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I have written a small application using ASP.NET Core to create and manage collections of cards for a collectable card game. I currently have a version that successfully downloads bulk card data via API call, parses the JSON response, and loads it into local SQL Server database. I then use the local data to add the cards to the collections (through the UI or via CSV import), lookup prices, etc. As an academic exercise, I'm deliberately overcomplicating the design of this as if it were a large scale enterprise application since I really have no reason to build it other than to learn more about programming, so I'm wondering about best practices for something like this?

Currently I have the application broken into four projects: an API client for pulling the card data from the external API, a data access/domain layer using EF Core and SQL server, a service layer that orchestrates everything, and a Blazor Server UI. The main thing that I'm struggling with is that my service layer is dependent on both the API client and the DBContext, so I'm wondering if there's a good way to consolidate the dependencies, since the data from both sources are mapped to the same domain objects.

From what I've been reading, it seems like setting up a repository would be a good option and is common when there are multiple data sources being utilized. I have a 2nd version with repositories for accessing the local database but I'm not sure how to introduce the external API calls into this version. I think I could create separate implementations of the Card Repository Interface, one to access my local SQL database and another to access the external API but I'm not sure how the application would know when I need one or the other if I'm using dependency injection.

For example, periodically I want to check for updated card data from the external API and update my database with the new data, but for the most part I'll be reading the card data from the local database for managing the collections. Any advice on how to approach this? I can give code examples if needed. Thanks.

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  • lease don't cross-post: stackoverflow.com/questions/64841534/… "Cross-posting is frowned upon as it leads to fragmented answers splattered all over the network..."
    – gnat
    Nov 15, 2020 at 14:38
  • I was told over there that this site was a more appropriate place to ask my question, so I asked here. What is the appropriate protocol here? I've been searching like crazy for examples similar to mine and cannot find anything that addresses my question on an appropriate approach for this, so I'm just hoping for some advice.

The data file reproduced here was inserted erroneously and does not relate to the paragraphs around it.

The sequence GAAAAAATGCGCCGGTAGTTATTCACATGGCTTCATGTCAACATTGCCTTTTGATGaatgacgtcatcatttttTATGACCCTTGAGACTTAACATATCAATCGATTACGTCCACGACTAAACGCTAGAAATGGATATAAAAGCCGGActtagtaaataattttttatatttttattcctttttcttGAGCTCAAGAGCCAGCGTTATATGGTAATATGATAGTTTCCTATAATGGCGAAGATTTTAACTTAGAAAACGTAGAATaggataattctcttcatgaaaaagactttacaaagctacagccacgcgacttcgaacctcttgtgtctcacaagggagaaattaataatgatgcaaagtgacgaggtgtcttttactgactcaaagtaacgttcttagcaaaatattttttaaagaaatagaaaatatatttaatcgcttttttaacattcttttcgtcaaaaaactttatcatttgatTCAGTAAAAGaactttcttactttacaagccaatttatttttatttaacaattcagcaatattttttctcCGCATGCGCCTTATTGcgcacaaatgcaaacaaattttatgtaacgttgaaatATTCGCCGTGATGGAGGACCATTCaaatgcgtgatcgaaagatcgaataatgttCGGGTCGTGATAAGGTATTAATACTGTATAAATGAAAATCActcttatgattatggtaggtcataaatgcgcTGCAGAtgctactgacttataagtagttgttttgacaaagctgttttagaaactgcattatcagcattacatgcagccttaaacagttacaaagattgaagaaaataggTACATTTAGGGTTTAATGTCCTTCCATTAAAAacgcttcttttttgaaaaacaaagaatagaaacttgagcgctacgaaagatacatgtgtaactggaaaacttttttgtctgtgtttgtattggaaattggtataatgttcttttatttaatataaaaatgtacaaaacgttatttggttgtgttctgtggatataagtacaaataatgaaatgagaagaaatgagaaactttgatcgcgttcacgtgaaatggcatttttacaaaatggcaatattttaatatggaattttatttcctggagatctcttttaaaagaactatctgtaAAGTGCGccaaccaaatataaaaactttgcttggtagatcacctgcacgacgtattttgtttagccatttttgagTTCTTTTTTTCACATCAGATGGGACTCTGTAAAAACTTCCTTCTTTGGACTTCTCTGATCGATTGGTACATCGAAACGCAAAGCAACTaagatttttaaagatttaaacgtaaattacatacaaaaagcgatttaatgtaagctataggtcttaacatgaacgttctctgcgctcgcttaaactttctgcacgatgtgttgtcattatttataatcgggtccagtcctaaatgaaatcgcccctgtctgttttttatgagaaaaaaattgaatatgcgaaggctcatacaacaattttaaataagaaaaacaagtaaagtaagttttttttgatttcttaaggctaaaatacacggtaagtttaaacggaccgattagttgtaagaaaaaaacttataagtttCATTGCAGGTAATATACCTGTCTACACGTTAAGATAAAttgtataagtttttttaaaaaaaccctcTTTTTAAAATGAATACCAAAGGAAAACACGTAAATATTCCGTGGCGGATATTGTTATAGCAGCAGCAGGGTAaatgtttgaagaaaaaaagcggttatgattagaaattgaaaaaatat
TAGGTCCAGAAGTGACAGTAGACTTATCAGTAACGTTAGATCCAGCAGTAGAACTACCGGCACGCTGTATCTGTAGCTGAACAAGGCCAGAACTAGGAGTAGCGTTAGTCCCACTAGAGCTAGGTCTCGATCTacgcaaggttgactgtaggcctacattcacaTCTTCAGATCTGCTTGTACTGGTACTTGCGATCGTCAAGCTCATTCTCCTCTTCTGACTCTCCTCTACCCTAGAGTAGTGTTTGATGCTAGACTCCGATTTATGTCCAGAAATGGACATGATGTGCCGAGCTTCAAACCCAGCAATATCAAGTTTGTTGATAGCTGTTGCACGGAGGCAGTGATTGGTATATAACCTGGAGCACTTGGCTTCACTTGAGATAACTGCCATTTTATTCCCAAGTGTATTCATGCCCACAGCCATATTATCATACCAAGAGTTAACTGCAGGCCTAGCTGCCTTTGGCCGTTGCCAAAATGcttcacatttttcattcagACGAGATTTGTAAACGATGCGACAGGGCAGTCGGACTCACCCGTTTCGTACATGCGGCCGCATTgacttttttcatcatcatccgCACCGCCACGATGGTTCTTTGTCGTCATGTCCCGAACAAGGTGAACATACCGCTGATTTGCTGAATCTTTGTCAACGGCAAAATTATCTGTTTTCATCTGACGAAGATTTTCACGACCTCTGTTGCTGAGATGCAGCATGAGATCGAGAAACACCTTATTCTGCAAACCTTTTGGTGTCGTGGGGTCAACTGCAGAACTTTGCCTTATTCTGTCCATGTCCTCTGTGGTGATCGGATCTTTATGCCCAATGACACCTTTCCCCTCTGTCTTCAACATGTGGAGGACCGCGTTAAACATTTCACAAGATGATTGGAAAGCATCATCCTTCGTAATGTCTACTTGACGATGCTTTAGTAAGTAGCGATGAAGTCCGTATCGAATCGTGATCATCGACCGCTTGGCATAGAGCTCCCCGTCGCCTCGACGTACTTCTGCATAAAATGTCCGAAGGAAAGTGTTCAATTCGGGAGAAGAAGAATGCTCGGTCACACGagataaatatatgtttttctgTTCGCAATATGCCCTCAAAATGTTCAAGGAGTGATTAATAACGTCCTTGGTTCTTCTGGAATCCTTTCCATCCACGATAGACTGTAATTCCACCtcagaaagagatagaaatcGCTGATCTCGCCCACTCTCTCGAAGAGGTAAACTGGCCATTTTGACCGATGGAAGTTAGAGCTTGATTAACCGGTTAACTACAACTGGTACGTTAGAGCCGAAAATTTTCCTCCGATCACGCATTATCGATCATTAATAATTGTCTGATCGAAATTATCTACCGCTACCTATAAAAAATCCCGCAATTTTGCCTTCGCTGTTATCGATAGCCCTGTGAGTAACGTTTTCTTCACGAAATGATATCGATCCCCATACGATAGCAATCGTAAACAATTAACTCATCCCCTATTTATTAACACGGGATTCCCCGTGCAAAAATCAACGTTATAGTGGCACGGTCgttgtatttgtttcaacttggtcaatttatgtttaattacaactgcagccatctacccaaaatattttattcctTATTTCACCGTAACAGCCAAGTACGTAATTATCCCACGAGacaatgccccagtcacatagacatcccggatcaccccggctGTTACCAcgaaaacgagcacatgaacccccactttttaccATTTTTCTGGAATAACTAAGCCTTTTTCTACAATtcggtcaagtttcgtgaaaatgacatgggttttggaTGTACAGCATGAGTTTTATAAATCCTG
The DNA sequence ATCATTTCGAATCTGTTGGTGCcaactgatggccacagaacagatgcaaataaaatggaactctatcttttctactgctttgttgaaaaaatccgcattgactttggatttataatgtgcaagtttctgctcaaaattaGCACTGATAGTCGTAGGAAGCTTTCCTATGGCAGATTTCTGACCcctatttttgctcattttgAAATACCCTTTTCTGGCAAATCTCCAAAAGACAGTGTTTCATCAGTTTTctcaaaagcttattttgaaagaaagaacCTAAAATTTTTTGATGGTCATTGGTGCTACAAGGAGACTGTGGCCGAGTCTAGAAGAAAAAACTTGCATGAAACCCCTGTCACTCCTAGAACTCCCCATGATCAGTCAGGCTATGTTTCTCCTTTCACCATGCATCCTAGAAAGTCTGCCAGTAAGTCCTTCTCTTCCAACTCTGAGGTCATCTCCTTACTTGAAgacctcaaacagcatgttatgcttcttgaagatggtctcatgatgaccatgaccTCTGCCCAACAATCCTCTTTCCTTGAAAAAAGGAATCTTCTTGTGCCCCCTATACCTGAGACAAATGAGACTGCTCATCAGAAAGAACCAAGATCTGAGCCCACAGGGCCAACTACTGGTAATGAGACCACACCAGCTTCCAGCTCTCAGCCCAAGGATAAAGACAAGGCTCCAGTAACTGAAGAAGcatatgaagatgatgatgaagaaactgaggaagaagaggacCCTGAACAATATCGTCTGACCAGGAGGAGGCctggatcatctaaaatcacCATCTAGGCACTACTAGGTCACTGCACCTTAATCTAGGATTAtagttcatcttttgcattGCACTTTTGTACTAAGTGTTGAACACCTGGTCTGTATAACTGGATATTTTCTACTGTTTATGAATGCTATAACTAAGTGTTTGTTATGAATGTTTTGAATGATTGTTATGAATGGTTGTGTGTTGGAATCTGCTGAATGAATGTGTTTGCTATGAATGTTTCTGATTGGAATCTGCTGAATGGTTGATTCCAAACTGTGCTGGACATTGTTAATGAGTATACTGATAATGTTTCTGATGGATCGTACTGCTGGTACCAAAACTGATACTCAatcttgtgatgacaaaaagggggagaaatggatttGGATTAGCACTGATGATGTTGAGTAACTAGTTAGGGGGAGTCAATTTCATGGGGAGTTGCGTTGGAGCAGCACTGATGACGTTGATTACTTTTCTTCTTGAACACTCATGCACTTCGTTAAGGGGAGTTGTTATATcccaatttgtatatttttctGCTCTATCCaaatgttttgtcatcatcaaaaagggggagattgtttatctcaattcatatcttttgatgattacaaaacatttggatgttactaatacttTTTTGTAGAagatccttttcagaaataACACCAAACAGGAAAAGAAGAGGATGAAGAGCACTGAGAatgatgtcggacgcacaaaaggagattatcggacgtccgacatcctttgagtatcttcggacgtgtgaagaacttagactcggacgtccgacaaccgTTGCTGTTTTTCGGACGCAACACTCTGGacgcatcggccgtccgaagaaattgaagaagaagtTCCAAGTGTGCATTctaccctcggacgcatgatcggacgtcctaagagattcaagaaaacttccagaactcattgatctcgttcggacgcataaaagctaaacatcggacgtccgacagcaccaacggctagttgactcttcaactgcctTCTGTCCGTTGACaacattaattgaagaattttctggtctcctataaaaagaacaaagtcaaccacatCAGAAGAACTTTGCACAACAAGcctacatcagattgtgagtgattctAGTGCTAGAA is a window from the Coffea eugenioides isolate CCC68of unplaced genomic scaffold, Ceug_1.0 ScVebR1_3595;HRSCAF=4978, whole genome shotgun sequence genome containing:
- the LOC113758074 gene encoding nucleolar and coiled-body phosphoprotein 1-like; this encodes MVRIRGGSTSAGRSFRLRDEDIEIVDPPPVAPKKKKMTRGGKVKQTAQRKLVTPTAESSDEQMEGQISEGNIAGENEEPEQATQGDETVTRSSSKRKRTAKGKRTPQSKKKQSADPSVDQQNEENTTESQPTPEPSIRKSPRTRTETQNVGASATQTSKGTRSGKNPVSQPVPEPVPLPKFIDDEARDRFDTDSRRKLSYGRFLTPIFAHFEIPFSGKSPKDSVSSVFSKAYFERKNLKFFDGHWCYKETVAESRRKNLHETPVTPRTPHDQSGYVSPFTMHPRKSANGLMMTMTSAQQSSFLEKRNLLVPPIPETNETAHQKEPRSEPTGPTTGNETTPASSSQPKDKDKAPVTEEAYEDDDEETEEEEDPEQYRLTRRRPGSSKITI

– DogoPilot
    Nov 15, 2020 at 14:43

1 Answer 1

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Best practice to seperate Definition from Implementation would be to have a project just containing your interfaces, your domain-model and domain-logic. And then other projects implementing he interfaces with whatever dependency they have.

In your case, having an "Adapter" that translates one datatype (API) to another (Database) you have to use an common class that is understood by both of your participants.

Example:

C#, but can be applied to any OOP-language

Core-Project:

class TradingCard {
    public string Title {get;set;}
    public decimal Price {get;set;}
}

interface ICardSource {
    TradingCard[] LoadCards();
} 

interface ICardSink {
    void StoreCards(TradingCard[]);
} 

API-Project:

references Core-Project

class TradingCardDTO {
    public WeirdTitleProperty {get;set;}
    public int PriceInDollar { get;set;}
}

class CardSourceXYZAPI : ICardSource {
    TradingCard[] LoadCards() {
        // all the logic for reading the api
        // AND translating TradingCardDTO to TradingCard
    }
}

DB-Project:

references Core-Project

class TradingCardEntity {
    [Key]
    public Id {get;set;}
    public MyTitle {get;set;}
    public float UnitPrice { get;set;}
}

class CardSinkEFCore : ICardSink {
    void StoreCards(TradingCard[]) {
        // translate TradingCard to TradingCardEntity
        // logic for writing to the DB
    }
}

Main-Application (mostly the GUI or API the Enduser consumes)

  • references Core-Project
  • references API-Project
  • references DB-Project

You use your concrete Implementations here. Maybe use DI to inject them. Here orchestration should occur. Logic that's purely domain-related (e.g. checking some values on your card-collections) should occur in the Core-Project, not here.

Here you would connect the api and the db:

ICardSource api = new CardSourceXYZAPI("...options...");
ICardSink db = new CardSinkEFCore("...options...");

db.StoreCards(api.LoadCards());

And yes, your Main-App has to have all dependencies like API-Lib, EFCore, etc., but you could have different Applications, they are just the "Configuration"/"Orchestration", all real logic is in the other projects.

Just as a Side-Note - your DB-Project can of course implement the ICardSource too, so you can use this too in your Main-Application, without needing to know if the Cards come from the API or the DB or whatever (Dummy-List for testing)

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  • Thanks, I appreciate the response! I am still trying to absorb it all but I will take this input into consideration.
    – DogoPilot
    Nov 18, 2020 at 23:13

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